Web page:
The EESC issues between 160 and 190 opinions and information reports a year.
It also organises several annual initiatives and events with a focus on civil society and citizens’ participation such as the Civil Society Prize, the Civil Society Days, the Your Europe, Your Say youth plenary and the ECI Day.
The EESC brings together representatives from all areas of organised civil society, who give their independent advice on EU policies and legislation. The EESC's326 Members are organised into three groups: Employers, Workers and Various Interests.
The EESC has six sections, specialising in concrete topics of relevance to the citizens of the European Union, ranging from social to economic affairs, energy, environment, external relations or the internal market.
As tourism is growing at a faster rate than the overall economy, it is clearly an important driver of employment and economic growth. As such, tourism and international trade are determining factors in achieving the goals of the 2030 Agenda for Sustainable Development (SDGs). The European Economic and Social Committee (EESC) therefore proposes that the stakeholders responsible in the economic sectors concerned be explicitly involved in achieving the SDGs through relevant statements of commitment.
The EESC draws attention to the importance of financial planning for implementing political priorities and underlines the significance of budgets as the most efficient means of implementing policy. It therefore calls for consideration to be given to the importance of tourism, not least by revising the latest proposal for the 2021-2027 multiannual financial framework (MFF) to incorporate a separate budget line for tourism.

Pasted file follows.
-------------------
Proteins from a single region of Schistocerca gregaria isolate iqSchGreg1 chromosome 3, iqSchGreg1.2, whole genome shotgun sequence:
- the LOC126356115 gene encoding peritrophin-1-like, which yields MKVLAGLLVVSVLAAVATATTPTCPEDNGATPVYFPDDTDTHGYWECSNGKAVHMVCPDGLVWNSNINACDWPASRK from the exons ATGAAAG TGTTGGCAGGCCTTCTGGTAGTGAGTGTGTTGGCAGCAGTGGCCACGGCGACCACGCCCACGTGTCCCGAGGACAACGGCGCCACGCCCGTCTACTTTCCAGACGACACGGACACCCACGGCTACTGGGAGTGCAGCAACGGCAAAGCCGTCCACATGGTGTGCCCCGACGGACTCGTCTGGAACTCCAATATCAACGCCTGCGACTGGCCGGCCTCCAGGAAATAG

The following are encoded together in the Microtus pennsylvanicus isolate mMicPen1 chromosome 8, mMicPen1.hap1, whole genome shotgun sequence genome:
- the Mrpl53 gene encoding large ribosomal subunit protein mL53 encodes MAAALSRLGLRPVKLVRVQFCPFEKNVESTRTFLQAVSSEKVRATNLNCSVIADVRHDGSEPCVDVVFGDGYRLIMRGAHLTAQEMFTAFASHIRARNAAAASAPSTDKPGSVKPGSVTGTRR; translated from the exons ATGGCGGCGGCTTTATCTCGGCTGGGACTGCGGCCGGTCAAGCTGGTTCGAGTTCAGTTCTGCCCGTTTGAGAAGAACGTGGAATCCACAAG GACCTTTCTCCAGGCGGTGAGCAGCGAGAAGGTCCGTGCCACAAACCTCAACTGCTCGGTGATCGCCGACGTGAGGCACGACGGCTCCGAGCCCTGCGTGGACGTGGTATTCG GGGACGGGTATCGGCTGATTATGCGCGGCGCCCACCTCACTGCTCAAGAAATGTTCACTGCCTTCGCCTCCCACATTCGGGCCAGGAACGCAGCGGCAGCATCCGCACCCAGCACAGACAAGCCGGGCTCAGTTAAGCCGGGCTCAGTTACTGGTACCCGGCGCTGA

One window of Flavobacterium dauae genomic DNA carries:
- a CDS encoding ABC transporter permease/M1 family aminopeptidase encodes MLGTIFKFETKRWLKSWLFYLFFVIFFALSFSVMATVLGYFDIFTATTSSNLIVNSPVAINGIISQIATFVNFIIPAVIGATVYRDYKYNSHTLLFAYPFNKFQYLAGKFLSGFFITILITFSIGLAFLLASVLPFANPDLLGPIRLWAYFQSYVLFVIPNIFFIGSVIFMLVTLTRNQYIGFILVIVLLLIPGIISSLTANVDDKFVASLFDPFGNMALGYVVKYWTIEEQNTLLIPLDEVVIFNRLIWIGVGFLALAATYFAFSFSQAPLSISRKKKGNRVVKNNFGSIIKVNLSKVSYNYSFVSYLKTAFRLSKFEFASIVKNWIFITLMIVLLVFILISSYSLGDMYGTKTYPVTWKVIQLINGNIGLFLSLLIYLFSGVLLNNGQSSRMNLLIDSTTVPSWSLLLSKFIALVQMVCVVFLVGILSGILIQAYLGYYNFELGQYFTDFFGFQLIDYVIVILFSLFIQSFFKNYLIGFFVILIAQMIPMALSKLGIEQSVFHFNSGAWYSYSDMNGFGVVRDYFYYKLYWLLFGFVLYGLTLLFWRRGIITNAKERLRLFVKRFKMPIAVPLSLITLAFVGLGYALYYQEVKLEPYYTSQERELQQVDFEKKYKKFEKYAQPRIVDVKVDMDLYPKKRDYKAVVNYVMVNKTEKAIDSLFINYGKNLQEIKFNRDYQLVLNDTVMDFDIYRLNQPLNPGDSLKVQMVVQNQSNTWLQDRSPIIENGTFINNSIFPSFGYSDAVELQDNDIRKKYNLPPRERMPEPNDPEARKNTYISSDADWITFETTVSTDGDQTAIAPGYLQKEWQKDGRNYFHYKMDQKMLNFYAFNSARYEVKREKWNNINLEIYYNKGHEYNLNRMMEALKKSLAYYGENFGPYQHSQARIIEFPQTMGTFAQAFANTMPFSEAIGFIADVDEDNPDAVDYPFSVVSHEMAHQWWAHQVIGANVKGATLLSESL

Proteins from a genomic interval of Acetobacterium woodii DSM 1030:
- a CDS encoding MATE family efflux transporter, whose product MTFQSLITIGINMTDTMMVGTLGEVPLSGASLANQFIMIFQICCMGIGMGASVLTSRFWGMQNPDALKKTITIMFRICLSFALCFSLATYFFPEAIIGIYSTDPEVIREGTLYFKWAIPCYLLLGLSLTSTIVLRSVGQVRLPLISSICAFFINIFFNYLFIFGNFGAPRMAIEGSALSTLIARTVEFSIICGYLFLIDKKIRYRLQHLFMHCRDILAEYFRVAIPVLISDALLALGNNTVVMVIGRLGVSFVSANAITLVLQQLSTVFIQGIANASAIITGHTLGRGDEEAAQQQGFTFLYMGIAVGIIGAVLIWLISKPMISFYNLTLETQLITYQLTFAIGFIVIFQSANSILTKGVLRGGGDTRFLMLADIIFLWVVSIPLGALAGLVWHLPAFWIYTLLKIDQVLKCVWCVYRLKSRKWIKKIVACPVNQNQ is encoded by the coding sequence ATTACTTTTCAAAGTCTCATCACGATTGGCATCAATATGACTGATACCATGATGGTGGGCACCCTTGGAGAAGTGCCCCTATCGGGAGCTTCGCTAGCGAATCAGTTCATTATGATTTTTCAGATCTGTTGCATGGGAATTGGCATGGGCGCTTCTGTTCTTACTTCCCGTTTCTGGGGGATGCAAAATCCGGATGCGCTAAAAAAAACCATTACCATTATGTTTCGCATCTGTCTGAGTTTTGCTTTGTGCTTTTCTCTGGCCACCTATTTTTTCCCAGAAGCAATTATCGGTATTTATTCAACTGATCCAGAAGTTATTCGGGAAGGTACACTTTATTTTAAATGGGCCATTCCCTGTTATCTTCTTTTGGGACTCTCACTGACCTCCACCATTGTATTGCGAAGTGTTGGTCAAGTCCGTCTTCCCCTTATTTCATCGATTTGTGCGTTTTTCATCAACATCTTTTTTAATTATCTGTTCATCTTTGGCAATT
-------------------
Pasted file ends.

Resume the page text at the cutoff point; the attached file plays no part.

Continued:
The relatively low barriers to market entry in the tourism sector must not be economically and socially detrimental to those working in tourism. The EESC also calls for measures to harmonise or recognise training, professional standards and vocational qualifications in tourism, that consolidate efforts to introduce a European vocational qualifications passport and promote lifelong learning in tourism.
Since it is clear that international tourism, aside from being important economically, also plays a significant role in promoting understanding among peoples and breaking down prejudices and therefore strongly supports the external impact of the EU, particular forms of tourism such as cultural tourism and social tourism should be supported through specific measures. Furthermore, the EESC draws attention to the need to promote tourism relating to health, sport, agriculture, the environment and other.
The sustainability of tourism is also heavily dependent on choosing forms of transport that are as environmentally friendly as possible; particular attention should therefore be paid to the prudent and responsible use of means of transport.